Authors and philosophers have said it for centuries. You can’t go home again and you can never step in the same river twice, and other variations on the theme. Our memories of the past are exaggerated or rose-colored or other wise faulty, and things are never the same when we visit. Most of us, however, are not dealing with the complications of a war forever altering the landscapes of our childhood as the characters of Sinan Antoon’s achingly beautiful novel, The Book of Collateral Damage (translated impeccably, with a slight British flavor, by Jonathan Wright). This book catalogs what was lost in a way I’ve never seen before in war literature, while also asking if holding on to the past is noble or pathological.
Nameer al-Baghdadi left Baghdad with this family in 1993, after the Gulf War. He’s made a career in academia, but he’s never mentally shifted his identity as an exiled Iraqi. The Book of Collateral Damage opens as Nameer returns to Baghdad after ten years, to help a pair of Californians made a documentary about life during the Iraq War and the American occupation. On his very last day before returning to America, Nameer meets Wadood Abdulkarim, a bookseller who tells Nameer that he is working on a project to document all of the things lost during the first minute of the Iraq War: books and photographs that burned, trees and structures and statues damaged by bombs. It’s clear that Wadood is deeply damaged, psychologically. He was tortured by Saddam’s agents. Before that, he was a deserter from the Iraqi Army. The only thing that seems to give him some peace is collecting information about what was lost.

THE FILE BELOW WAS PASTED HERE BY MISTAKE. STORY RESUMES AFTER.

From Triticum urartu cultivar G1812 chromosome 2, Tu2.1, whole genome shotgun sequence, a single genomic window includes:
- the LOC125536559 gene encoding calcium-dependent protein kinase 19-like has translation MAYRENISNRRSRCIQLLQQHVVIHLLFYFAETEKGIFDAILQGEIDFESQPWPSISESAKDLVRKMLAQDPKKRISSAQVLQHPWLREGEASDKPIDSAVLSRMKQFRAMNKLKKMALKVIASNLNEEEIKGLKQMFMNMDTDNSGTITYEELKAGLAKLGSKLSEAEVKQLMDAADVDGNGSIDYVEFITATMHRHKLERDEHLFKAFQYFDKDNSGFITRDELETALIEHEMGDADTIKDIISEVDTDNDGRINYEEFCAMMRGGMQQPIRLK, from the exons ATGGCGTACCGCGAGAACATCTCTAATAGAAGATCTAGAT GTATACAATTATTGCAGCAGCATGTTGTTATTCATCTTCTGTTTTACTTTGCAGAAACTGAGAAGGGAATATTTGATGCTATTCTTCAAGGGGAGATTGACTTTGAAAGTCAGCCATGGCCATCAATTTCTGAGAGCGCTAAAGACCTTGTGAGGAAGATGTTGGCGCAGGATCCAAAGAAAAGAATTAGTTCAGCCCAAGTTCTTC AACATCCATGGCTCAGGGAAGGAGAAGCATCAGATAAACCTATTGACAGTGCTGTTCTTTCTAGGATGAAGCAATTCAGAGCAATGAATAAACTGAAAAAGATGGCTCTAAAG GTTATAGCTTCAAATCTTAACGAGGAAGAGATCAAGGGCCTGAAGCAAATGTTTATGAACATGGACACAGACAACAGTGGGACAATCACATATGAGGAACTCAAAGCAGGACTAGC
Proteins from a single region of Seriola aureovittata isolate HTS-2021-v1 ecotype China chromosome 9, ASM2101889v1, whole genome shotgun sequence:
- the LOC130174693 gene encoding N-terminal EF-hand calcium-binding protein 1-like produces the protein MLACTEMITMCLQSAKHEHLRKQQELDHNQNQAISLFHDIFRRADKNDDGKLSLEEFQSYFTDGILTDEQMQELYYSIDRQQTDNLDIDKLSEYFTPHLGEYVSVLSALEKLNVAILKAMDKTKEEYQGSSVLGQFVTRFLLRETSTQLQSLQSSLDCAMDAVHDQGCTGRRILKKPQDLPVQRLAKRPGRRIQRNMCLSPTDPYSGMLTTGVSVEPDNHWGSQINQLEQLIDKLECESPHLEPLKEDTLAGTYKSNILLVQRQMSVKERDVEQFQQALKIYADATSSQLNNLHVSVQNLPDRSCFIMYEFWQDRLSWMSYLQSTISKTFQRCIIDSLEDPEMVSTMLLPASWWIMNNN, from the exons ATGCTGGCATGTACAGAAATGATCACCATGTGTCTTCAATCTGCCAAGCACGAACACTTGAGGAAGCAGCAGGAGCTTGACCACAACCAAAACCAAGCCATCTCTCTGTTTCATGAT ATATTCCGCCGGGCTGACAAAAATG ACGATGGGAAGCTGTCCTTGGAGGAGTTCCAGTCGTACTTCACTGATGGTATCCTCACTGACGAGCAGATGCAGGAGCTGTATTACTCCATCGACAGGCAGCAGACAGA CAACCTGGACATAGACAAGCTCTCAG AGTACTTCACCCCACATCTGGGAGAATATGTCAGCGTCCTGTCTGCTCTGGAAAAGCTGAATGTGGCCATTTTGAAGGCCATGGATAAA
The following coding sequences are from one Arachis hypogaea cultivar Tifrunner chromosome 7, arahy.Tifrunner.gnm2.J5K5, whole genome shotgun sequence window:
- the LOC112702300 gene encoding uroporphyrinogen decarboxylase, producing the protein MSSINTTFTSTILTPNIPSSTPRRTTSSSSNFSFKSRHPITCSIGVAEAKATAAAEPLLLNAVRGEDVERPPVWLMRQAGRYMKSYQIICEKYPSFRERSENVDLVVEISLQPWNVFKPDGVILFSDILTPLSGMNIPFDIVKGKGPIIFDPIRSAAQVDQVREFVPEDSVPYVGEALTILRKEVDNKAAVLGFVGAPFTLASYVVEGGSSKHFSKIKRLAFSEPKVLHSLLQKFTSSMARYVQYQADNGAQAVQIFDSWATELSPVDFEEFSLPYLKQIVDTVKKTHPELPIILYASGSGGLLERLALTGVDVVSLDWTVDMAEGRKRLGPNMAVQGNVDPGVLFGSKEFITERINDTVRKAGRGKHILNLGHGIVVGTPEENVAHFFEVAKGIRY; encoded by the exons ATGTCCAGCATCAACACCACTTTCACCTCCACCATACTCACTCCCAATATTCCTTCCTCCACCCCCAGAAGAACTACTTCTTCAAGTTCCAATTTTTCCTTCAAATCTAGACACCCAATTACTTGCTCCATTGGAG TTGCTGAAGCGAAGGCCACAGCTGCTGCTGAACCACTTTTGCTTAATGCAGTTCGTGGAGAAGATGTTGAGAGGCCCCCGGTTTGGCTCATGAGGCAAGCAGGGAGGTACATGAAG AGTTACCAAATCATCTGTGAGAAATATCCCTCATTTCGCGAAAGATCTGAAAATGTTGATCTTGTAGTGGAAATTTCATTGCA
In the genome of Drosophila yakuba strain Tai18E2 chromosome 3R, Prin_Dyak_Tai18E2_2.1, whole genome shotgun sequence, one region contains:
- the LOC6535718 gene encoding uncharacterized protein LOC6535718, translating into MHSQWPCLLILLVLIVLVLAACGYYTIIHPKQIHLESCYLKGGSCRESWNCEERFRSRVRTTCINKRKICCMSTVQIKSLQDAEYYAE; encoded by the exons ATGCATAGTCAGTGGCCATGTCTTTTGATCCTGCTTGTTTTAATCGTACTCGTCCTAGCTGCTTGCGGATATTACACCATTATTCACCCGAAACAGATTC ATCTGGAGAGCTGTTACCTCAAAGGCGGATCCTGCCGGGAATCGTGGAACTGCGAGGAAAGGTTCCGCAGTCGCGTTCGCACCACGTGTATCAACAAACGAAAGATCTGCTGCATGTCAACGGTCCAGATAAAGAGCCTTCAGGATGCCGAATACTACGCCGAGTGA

Wadood gives Nameer a portion of his colloquy (a conversation, but here used to describe Wadood’s narratives in the voice of lost and destroyed things) to take back to America. There are a lot of verbs I could use to describe what those pages do to Nameer. If you asked Nameer, he might say that the pages enchant, fascinate, and engage him. If you ask his friends, they might say that Wadood’s Quixotic literary effort has infected Nameer. And I think if you ask Mariah, Nameer’s girlfriend, she might say that Nameer is haunted by Wadood’s pages because it reminds him of all he has lost and is still losing as Iraq fell further into violence and destruction.
The Book of Collateral Damage is written in alternating passages by Nameer and Wadood. Nameer’s sections reveal a life that appears to be progressing, but is fundamentally stuck. Wadood’s sections are sometimes poignant scenes of the last moments of trees, books, etc., and sometimes incoherent cries for help. I loved the layers and layers of nuance in this book and in Nameer and Wadood’s journeys between the past, the present, and possible futures. What can a person hold on to from the past? What has to be let go? Is it possible to strike a balance between memory and growth? There are no easy answers in this book.
I strongly recommend this book for readers who want elegant, evocative, thoughtful prose, as well as readers who are looking for something original in war literature and readers who love realistic psychological depth. The Book of Collateral Damage is as close to perfect as I’ve ever read.